I took 300 mg of gabapentin today for the first time and now I have blood shot eyes. Is that a bad sign?
Maybe: This group of symptoms can describe many problems including allergies, dry eye and blepharitis (inflammation of the eyelid). Your best bet is to see an eye doctor to determine which is the primary cause and treat it. If allergy is the primary cause, itching is usually the predominant symptom. ...Read moreSee 1 more doctor answer
When persistent: Fatigue lowers the tear flow and causes some eye redness. As long as your vision is not affected or the eyes do not hurt or have pus in them, then you can wait a few days for it to clear. And get some relief from topical lubricant eyedrops. If persistent then see your ophthalmologist. ...Read more
What could be causing my husband to have blood shot eyes and a killer headache with light sensitivity?
Is there anything I can get from the grocery store or drug store for my blood shot eyes until I can see a doctor?
Depends: If the eyes are red (looking in the mirror) and have no other symptoms you need do nothing. If it is hemorrhage under the conjunctiva, nothing will work - it will absorb by itself. If infectious or allergic redness, then an anti-allergic drop like zaditor (ketotifen) might help. An ophthalmologist can determine if it is infectious and whether you need an anti-biotic. ...Read moreSee 2 more doctor answers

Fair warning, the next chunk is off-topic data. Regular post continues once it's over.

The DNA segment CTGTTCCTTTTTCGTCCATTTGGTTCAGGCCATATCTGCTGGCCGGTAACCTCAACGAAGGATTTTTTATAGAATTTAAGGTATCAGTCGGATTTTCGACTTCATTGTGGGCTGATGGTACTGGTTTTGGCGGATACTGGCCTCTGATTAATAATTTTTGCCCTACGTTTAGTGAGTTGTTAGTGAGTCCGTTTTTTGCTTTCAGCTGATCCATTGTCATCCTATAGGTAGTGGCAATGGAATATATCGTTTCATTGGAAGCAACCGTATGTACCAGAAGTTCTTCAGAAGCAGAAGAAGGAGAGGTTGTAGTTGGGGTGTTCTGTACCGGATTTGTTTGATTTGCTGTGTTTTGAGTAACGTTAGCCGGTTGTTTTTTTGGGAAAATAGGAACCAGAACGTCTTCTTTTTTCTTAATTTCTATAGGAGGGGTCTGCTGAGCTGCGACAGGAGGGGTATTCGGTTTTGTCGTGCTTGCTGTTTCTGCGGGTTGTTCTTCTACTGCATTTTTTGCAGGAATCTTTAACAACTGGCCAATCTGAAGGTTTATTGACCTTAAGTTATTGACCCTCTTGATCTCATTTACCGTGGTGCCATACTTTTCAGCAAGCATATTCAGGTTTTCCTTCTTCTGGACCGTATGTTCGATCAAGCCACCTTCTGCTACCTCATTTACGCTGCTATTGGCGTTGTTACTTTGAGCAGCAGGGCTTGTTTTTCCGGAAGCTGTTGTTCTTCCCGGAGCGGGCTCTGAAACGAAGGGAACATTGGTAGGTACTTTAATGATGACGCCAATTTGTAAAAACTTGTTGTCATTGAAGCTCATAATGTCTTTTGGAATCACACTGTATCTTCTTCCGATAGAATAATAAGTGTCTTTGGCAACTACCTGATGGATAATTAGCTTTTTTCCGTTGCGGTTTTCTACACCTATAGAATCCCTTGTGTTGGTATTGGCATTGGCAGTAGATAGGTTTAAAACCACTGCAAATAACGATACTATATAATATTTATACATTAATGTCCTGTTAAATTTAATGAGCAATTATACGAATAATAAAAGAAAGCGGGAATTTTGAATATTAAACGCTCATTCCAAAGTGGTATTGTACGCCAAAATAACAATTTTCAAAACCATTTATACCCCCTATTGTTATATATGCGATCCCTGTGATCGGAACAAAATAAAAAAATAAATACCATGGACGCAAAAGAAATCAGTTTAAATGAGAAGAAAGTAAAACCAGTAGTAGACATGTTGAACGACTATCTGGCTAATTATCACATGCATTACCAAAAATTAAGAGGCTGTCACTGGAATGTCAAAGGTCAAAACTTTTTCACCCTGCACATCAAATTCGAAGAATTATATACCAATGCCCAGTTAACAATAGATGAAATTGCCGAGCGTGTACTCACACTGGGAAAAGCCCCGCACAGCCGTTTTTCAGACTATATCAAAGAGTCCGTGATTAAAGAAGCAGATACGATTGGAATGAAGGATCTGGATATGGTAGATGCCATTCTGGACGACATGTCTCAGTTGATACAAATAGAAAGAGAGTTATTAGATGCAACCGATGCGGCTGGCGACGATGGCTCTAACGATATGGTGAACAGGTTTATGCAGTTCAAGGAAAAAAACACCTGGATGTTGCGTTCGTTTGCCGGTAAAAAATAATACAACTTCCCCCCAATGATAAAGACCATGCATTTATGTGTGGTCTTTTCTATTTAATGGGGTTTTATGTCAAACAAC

What do you suggest if my husband has blood shot eyes and a killer headachr with light sensitivity. what could this be?
Cluster headache?: I always tell people that a headache never killed anybody, but some of the causes of headaches can. The most benign thing (and thus the most likely thing) this could be is cluster headache, but there are other possibilities that should be ruled out. This is just an educated guess. There is no substitute for a clinical history and a physical exam performed in a doctor's office. ...Read more